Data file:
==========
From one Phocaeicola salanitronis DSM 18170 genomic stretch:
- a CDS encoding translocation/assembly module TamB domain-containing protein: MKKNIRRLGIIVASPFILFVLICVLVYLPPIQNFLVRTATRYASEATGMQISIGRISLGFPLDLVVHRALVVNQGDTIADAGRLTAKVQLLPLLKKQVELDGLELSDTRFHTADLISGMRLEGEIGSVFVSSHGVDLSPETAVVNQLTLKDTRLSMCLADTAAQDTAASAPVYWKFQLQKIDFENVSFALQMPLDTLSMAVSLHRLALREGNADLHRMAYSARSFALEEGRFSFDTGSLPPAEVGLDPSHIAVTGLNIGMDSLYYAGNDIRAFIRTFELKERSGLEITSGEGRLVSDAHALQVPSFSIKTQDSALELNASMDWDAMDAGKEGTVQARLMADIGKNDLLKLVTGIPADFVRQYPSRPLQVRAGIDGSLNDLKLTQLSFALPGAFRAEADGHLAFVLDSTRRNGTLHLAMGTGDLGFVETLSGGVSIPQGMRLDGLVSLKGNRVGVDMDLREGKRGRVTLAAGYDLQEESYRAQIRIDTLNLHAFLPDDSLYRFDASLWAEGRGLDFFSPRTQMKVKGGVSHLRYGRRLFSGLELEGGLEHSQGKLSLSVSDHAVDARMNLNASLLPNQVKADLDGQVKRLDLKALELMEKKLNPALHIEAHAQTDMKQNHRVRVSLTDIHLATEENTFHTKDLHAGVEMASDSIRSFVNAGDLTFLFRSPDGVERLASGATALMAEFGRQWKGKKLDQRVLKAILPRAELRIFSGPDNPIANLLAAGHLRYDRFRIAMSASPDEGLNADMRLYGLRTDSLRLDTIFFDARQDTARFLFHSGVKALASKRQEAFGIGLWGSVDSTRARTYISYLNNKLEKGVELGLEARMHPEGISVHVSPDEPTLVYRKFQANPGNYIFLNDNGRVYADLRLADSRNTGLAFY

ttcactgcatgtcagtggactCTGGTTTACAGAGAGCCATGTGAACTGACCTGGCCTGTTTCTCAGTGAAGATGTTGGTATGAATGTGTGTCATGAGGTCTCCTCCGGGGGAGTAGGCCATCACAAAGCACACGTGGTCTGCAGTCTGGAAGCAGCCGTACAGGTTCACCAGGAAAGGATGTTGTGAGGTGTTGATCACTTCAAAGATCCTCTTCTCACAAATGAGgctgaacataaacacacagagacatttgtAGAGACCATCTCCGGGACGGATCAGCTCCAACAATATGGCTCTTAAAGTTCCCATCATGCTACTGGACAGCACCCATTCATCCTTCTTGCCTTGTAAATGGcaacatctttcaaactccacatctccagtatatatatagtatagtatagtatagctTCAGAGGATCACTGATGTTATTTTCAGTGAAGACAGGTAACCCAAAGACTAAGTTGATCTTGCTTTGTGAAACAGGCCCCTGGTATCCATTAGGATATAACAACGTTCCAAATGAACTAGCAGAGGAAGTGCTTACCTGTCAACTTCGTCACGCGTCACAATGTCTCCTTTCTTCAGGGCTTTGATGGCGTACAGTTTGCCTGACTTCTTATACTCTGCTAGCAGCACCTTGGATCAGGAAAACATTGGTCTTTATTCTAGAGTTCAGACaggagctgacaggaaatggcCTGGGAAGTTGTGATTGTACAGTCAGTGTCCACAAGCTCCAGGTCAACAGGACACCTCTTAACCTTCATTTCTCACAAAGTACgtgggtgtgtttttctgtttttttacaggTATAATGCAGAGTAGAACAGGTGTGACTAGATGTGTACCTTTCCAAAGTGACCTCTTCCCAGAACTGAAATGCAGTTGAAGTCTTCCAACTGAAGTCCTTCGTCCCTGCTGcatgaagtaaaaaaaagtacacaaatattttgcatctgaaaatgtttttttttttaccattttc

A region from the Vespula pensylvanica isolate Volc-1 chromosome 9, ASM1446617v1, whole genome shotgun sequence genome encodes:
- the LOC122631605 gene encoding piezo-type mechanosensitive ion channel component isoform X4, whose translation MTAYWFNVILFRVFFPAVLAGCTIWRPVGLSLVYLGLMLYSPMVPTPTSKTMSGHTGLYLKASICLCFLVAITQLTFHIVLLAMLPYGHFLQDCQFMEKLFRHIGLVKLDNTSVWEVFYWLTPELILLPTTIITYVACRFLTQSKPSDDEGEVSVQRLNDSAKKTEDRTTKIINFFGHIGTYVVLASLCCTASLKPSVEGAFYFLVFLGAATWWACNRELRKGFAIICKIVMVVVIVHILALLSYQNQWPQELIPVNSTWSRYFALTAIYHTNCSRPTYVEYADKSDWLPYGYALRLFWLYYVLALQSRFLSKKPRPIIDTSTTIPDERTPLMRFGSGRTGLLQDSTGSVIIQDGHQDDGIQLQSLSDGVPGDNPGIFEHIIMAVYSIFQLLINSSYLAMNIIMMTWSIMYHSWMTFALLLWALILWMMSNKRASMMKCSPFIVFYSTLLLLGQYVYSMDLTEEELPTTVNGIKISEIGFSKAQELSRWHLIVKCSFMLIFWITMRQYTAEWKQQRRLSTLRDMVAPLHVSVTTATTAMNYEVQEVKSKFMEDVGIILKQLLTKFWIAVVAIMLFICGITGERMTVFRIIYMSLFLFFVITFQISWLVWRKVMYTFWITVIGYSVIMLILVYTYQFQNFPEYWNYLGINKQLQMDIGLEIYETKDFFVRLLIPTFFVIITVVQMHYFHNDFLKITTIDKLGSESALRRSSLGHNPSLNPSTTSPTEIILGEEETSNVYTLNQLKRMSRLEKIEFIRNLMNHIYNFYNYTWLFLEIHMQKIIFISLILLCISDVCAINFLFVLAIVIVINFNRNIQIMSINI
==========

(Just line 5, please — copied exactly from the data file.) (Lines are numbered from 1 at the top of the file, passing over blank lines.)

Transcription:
- the LOC122631605 gene encoding piezo-type mechanosensitive ion channel component isoform X4, whose translation MTAYWFNVILFRVFFPAVLAGCTIWRPVGLSLVYLGLMLYSPMVPTPTSKTMSGHTGLYLKASICLCFLVAITQLTFHIVLLAMLPYGHFLQDCQFMEKLFRHIGLVKLDNTSVWEVFYWLTPELILLPTTIITYVACRFLTQSKPSDDEGEVSVQRLNDSAKKTEDRTTKIINFFGHIGTYVVLASLCCTASLKPSVEGAFYFLVFLGAATWWACNRELRKGFAIICKIVMVVVIVHILALLSYQNQWPQELIPVNSTWSRYFALTAIYHTNCSRPTYVEYADKSDWLPYGYALRLFWLYYVLALQSRFLSKKPRPIIDTSTTIPDERTPLMRFGSGRTGLLQDSTGSVIIQDGHQDDGIQLQSLSDGVPGDNPGIFEHIIMAVYSIFQLLINSSYLAMNIIMMTWSIMYHSWMTFALLLWALILWMMSNKRASMMKCSPFIVFYSTLLLLGQYVYSMDLTEEELPTTVNGIKISEIGFSKAQELSRWHLIVKCSFMLIFWITMRQYTAEWKQQRRLSTLRDMVAPLHVSVTTATTAMNYEVQEVKSKFMEDVGIILKQLLTKFWIAVVAIMLFICGITGERMTVFRIIYMSLFLFFVITFQISWLVWRKVMYTFWITVIGYSVIMLILVYTYQFQNFPEYWNYLGINKQLQMDIGLEIYETKDFFVRLLIPTFFVIITVVQMHYFHNDFLKITTIDKLGSESALRRSSLGHNPSLNPSTTSPTEIILGEEETSNVYTLNQLKRMSRLEKIEFIRNLMNHIYNFYNYTWLFLEIHMQKIIFISLILLCISDVCAINFLFVLAIVIVINFNRNIQIMSINI